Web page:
In Re-evaluation Counseling we regain the natural ability to heal from hurt. The prime requirement for this is a listener and counselor who is sincerely interested, who will remain relaxed in the face of our tensions, and who understands how the process of emotional discharge operates.

  4. Joe Sparks says:

    Many of our accumulated distresses result from societally-imposed hurts that we call oppression (racism is one example). Every adult in every present society has been conditioned, through the imposition of distress patterns, into functioning in both oppressed and oppressor roles. (For example, the same person can both be oppressed by racism and be in the oppressor role with regard to sexism.)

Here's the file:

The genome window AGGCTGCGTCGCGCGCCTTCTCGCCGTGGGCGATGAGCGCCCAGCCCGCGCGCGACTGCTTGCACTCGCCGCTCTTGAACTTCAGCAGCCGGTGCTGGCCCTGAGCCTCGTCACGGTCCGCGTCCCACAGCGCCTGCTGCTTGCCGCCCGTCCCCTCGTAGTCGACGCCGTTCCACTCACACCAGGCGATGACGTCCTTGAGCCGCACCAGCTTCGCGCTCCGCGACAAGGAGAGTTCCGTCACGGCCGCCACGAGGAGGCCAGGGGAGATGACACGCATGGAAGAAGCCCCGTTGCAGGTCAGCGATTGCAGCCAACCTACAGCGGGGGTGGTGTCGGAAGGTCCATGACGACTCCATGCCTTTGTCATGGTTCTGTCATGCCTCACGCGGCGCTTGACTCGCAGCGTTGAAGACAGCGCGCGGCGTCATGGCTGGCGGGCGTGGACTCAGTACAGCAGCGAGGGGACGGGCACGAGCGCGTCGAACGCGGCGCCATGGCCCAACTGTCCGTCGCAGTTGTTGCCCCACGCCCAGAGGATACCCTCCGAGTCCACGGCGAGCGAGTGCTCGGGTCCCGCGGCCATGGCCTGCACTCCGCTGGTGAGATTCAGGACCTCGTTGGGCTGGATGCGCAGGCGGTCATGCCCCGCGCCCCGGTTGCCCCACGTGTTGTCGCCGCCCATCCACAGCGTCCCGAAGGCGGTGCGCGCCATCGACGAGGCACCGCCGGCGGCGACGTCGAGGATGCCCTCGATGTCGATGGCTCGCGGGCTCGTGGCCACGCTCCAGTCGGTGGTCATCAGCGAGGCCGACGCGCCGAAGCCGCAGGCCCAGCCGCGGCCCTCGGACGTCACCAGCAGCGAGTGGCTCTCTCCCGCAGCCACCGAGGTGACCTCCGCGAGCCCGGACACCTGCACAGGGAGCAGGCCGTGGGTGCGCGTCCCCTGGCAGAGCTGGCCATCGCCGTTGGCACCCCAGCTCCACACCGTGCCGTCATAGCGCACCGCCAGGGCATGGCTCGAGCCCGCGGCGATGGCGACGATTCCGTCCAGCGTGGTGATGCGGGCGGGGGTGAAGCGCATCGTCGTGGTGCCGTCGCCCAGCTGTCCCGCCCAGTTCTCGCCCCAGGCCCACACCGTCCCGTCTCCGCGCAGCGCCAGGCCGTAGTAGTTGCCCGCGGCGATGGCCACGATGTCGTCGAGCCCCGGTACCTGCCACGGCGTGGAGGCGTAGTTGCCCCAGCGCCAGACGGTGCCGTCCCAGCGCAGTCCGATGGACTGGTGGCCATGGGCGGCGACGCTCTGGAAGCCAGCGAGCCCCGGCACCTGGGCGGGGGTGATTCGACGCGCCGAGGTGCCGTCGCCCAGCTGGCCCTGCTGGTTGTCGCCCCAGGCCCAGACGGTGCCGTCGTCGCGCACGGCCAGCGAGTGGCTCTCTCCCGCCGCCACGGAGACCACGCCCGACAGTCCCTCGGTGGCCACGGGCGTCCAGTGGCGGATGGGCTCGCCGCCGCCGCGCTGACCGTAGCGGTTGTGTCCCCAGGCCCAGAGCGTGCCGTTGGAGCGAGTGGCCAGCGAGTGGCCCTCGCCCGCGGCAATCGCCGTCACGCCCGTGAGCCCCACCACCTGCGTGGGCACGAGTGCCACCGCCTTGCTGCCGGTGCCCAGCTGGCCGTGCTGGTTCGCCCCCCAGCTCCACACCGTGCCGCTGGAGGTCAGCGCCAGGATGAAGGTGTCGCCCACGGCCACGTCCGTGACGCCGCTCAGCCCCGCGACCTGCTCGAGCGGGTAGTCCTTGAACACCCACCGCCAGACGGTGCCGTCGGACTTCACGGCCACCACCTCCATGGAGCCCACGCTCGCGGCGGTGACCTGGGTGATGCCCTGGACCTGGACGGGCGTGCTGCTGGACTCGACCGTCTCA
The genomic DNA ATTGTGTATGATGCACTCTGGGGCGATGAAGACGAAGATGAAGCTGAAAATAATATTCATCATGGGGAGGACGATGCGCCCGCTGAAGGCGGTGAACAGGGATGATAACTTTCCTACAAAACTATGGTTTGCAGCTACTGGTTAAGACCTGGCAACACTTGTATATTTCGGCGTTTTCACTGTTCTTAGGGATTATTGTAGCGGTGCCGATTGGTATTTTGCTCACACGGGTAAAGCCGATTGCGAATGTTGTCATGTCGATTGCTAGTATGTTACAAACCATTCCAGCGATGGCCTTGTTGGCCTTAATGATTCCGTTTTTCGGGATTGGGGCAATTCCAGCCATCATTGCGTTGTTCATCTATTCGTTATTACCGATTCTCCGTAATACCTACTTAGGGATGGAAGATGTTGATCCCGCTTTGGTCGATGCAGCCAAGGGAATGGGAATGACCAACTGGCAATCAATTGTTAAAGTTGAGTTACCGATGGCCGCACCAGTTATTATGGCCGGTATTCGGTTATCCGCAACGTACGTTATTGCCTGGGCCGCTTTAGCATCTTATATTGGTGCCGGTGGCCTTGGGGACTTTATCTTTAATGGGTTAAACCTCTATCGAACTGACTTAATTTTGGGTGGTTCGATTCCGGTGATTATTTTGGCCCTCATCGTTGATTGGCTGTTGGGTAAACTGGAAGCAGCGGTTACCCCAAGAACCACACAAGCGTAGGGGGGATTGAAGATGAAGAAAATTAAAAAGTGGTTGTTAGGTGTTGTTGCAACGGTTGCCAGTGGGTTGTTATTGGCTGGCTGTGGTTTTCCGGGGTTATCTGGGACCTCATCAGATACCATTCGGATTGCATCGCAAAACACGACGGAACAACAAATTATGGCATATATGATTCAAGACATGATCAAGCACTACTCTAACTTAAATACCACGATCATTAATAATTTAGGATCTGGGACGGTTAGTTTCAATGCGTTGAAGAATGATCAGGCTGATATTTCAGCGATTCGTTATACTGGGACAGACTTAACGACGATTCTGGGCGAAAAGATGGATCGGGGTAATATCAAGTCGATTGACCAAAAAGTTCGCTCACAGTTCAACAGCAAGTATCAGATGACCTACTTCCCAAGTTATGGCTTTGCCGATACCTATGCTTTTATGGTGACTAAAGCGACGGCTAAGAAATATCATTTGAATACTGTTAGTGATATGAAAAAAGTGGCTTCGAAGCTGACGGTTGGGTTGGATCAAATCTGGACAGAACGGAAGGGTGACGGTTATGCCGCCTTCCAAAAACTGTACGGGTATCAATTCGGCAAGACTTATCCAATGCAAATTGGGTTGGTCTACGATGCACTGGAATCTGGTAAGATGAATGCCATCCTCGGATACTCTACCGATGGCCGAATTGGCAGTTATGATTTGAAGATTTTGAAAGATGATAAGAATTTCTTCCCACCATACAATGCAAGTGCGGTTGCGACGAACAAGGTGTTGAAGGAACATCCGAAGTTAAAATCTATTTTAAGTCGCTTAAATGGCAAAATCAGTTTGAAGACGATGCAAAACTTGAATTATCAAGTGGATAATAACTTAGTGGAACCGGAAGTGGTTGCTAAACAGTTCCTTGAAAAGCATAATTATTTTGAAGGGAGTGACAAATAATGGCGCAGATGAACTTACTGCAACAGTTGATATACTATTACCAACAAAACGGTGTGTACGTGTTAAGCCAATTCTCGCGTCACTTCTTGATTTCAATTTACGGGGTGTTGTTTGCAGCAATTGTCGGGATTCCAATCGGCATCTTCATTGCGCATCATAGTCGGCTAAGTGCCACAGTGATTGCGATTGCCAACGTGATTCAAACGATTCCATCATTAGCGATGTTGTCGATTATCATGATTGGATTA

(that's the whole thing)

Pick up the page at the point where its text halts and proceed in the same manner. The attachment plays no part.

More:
Oppression is neither inevitable nor inherent in human beings. It arises and operates only on the basis of distress patterns. No human being would agree to submit to oppression unless a distress pattern of such submission had been previously installed while the human being was hurting. No human being would ever agree to, or participate in, oppressing another human being unless a distress pattern had been previously installed. Once these patterns are in place, we are susceptible to acting irrationally and oppressively toward others, including people in our own group, and even toward ourselves. (For example, when racism has hurt people to the point where they unknowingly internalize it, they may demean and mistreat themselves and their own people.)

  5. Joe Sparks says: